Reasons for price fluctuations

(Stock image for illustration purposes) The price trends of palm oil affecting local growers are influenced by demand and supply, and other technical factors. NSTP/ADI SAFRI

PALM oil is an important commodity as it contributes almost four per cent to the country’s gross domestic product amounting to approximately RM45 billion per year.

The recent low price at RM1,972 per tonne (in November last year) generated great interest in segments of the population as low prices have affected many smallholders.

Although the statistics recorded a steep downward trend in recent months, the general opinion in the industry is that it may not decline further, and at most will hover at the current price of around RM2,100 per tonne, as shown over the past month.

Fluctuations in prices are common for world commodities, including soya bean and corn. Soya bean oil price was at US$732 (RM2,983) in the last week of January compared with US$690 in December. Sunflower oil recorded a steep price reduction at US$703 in December when it was almost reaching US$780 six months earlier.

The price trends of palm oil affecting local growers are influenced by demand and supply, and other technical factors. Malaysian palm oil production is consumed only up to 18 per cent locally and the balance is exported to India, Europe, China, Africa and the Middle East. Thus, the volatility of global oils and fats demand will affect its price. For instance, the slowdown of palm oil exports to China since June 2018 has resulted in the build-up of palm oil stocks that caused the price to go down. The price and production of competing vegetable oils such as soya bean, corn, sunflower and rapeseed oil also affect palm oil price.

As the yield of these competing oils increase, the demand volume for palm oil reduces. This, again, will lead to an increase in stockpile causing a reduction in palm oil price. Similarly, changes in import policies by the importing countries, such as in regulations or tax structure, can affect the volume of palm oil exports.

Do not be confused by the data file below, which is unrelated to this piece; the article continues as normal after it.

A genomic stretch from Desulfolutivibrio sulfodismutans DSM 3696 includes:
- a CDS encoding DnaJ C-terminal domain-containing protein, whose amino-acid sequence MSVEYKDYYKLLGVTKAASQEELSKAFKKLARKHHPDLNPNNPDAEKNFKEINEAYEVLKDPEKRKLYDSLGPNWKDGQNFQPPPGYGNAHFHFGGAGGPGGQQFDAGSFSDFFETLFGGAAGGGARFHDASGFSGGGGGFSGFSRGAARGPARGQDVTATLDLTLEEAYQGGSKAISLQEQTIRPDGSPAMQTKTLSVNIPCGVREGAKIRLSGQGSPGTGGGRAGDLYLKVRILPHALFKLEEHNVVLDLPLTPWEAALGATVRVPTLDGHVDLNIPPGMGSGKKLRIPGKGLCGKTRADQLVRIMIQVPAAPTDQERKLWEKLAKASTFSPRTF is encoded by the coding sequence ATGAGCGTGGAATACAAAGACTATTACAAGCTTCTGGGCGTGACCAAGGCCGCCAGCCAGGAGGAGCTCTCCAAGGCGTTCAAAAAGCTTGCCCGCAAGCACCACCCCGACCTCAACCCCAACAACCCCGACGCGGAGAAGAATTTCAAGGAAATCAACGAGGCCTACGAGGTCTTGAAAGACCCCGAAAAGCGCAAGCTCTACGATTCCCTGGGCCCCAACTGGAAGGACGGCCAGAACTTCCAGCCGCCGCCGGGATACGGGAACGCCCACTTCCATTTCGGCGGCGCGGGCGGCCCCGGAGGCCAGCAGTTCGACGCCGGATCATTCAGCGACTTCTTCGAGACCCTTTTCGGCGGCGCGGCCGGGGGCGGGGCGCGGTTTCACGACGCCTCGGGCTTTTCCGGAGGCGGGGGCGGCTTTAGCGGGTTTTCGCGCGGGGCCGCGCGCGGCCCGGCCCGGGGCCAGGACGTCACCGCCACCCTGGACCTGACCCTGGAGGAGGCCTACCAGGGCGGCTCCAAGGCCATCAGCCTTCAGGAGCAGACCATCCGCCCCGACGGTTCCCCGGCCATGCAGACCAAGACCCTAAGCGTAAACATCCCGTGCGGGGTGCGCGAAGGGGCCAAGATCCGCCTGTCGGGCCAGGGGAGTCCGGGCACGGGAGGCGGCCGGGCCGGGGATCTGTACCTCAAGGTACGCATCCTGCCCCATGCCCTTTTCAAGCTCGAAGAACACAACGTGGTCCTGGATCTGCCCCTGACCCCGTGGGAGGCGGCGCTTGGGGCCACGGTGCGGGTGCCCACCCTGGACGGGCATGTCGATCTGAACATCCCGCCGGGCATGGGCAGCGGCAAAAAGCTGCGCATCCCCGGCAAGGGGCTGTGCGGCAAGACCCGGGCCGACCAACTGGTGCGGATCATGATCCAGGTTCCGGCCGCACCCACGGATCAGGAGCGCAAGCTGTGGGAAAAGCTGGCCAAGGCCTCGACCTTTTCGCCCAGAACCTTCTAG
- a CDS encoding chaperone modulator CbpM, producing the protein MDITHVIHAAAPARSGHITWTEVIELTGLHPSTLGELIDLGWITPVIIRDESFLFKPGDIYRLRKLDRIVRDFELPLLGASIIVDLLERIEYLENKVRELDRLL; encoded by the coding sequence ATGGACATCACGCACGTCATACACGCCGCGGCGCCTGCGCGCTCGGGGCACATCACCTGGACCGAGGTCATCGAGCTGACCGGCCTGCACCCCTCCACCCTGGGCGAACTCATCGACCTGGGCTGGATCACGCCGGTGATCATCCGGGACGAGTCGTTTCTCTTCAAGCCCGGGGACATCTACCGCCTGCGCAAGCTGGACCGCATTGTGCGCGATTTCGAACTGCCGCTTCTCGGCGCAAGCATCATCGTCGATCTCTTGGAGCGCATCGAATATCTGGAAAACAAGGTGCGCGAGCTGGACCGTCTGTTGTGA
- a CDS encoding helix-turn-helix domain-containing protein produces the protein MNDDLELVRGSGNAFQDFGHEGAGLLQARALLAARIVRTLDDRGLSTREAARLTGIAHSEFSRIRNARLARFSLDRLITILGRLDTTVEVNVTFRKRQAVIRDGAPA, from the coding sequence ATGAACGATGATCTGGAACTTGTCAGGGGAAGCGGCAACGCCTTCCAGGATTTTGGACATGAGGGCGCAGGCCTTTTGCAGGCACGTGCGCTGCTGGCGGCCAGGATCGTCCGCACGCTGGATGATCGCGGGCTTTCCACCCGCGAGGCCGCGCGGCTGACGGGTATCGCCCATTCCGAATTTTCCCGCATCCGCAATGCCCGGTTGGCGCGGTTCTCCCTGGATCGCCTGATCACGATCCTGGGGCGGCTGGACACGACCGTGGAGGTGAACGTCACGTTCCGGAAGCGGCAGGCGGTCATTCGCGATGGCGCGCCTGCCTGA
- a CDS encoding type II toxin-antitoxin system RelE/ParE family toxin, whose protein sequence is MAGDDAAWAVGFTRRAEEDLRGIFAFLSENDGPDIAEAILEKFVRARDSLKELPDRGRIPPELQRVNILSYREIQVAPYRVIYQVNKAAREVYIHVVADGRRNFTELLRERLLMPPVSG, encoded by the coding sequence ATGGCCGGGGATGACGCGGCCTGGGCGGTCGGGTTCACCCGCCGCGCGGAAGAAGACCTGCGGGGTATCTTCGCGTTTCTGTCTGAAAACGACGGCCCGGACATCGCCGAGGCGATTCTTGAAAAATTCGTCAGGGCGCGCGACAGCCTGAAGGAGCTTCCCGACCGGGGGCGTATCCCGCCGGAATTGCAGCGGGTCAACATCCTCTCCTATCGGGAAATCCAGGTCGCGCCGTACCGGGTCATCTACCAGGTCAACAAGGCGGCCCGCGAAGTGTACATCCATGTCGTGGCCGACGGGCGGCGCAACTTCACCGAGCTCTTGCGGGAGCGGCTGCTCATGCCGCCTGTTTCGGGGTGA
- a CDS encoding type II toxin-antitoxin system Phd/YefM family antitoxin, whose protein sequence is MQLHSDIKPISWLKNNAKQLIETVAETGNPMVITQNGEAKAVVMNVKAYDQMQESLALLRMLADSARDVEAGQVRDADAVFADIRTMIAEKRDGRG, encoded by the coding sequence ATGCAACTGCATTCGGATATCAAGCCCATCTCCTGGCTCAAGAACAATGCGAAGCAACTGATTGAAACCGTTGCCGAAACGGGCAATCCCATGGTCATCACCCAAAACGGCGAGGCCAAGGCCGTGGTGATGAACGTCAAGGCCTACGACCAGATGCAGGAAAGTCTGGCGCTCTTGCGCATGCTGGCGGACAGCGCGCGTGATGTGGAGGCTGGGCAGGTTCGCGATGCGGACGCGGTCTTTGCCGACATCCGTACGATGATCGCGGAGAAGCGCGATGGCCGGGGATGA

When the European Union, in April 2017, banned unsustainable palm oil imports for food and biofuels by 2020, Malaysia felt the impact almost immediately. It was reported that EU imports fell by 15.34 per cent compared with the previous years.

Prices are also affected by the level of production/yield of the crop itself. The two episodes of El Nino in 1997-1998 and 2015-2016, which caused severe droughts, had affected the yield badly causing a shortage of palm oil stocks. During the latter episode, the price of crude palm oil rose to RM3,200 from RM1,800, where smallholders enjoyed the returns of almost RM700 per tonne of fresh fruit bunches (FFB).

The planting and replanting schemes in 2011 and the fertiliser aid scheme in 2015 had contributed to the increase in the production of FFB now as the plants have matured and begun to fruit at a commercially viable volume.

To be fair to the palm oil industry, we should recognise the factors that influence the price cycles of this commodity. Prices of crude palm oil now are still at the higher range compared with between 2003 and 2006 when prices stayed at an all-time low of below RM1,900 per tonne. We are accustomed to the high price range seen in the last 11 years since 2008 that we have forgotten the downturn in prices of the past.

By Dr Fazlin Ali.

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